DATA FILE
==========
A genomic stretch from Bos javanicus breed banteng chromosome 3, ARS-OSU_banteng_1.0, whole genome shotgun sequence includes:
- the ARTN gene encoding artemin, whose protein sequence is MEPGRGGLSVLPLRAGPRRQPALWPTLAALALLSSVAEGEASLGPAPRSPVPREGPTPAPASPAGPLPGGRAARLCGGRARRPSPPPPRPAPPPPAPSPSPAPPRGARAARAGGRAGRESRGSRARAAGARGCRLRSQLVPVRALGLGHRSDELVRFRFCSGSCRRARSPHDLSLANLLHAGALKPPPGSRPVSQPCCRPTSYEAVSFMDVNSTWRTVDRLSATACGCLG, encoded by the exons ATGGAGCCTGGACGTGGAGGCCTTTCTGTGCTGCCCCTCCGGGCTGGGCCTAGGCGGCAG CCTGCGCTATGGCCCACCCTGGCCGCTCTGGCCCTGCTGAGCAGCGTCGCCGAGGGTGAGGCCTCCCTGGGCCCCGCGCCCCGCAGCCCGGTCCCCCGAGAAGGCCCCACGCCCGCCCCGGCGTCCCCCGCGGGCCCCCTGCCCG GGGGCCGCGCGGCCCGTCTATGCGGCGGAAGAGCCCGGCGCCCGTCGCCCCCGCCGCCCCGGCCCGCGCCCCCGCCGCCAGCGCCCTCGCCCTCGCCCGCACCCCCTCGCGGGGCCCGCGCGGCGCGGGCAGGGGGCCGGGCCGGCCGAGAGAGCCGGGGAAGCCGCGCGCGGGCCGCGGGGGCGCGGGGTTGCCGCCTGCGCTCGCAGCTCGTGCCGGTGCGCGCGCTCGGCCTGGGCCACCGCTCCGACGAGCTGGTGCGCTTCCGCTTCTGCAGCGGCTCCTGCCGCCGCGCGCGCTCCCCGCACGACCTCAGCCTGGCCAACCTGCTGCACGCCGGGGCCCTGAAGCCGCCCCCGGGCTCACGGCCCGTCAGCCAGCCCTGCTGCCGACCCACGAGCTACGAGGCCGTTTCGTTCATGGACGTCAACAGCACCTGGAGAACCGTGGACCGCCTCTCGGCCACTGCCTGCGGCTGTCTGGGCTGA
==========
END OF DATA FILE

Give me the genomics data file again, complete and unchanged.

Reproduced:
A genomic stretch from Bos javanicus breed banteng chromosome 3, ARS-OSU_banteng_1.0, whole genome shotgun sequence includes:
- the ARTN gene encoding artemin, whose protein sequence is MEPGRGGLSVLPLRAGPRRQPALWPTLAALALLSSVAEGEASLGPAPRSPVPREGPTPAPASPAGPLPGGRAARLCGGRARRPSPPPPRPAPPPPAPSPSPAPPRGARAARAGGRAGRESRGSRARAAGARGCRLRSQLVPVRALGLGHRSDELVRFRFCSGSCRRARSPHDLSLANLLHAGALKPPPGSRPVSQPCCRPTSYEAVSFMDVNSTWRTVDRLSATACGCLG, encoded by the exons ATGGAGCCTGGACGTGGAGGCCTTTCTGTGCTGCCCCTCCGGGCTGGGCCTAGGCGGCAG CCTGCGCTATGGCCCACCCTGGCCGCTCTGGCCCTGCTGAGCAGCGTCGCCGAGGGTGAGGCCTCCCTGGGCCCCGCGCCCCGCAGCCCGGTCCCCCGAGAAGGCCCCACGCCCGCCCCGGCGTCCCCCGCGGGCCCCCTGCCCG GGGGCCGCGCGGCCCGTCTATGCGGCGGAAGAGCCCGGCGCCCGTCGCCCCCGCCGCCCCGGCCCGCGCCCCCGCCGCCAGCGCCCTCGCCCTCGCCCGCACCCCCTCGCGGGGCCCGCGCGGCGCGGGCAGGGGGCCGGGCCGGCCGAGAGAGCCGGGGAAGCCGCGCGCGGGCCGCGGGGGCGCGGGGTTGCCGCCTGCGCTCGCAGCTCGTGCCGGTGCGCGCGCTCGGCCTGGGCCACCGCTCCGACGAGCTGGTGCGCTTCCGCTTCTGCAGCGGCTCCTGCCGCCGCGCGCGCTCCCCGCACGACCTCAGCCTGGCCAACCTGCTGCACGCCGGGGCCCTGAAGCCGCCCCCGGGCTCACGGCCCGTCAGCCAGCCCTGCTGCCGACCCACGAGCTACGAGGCCGTTTCGTTCATGGACGTCAACAGCACCTGGAGAACCGTGGACCGCCTCTCGGCCACTGCCTGCGGCTGTCTGGGCTGA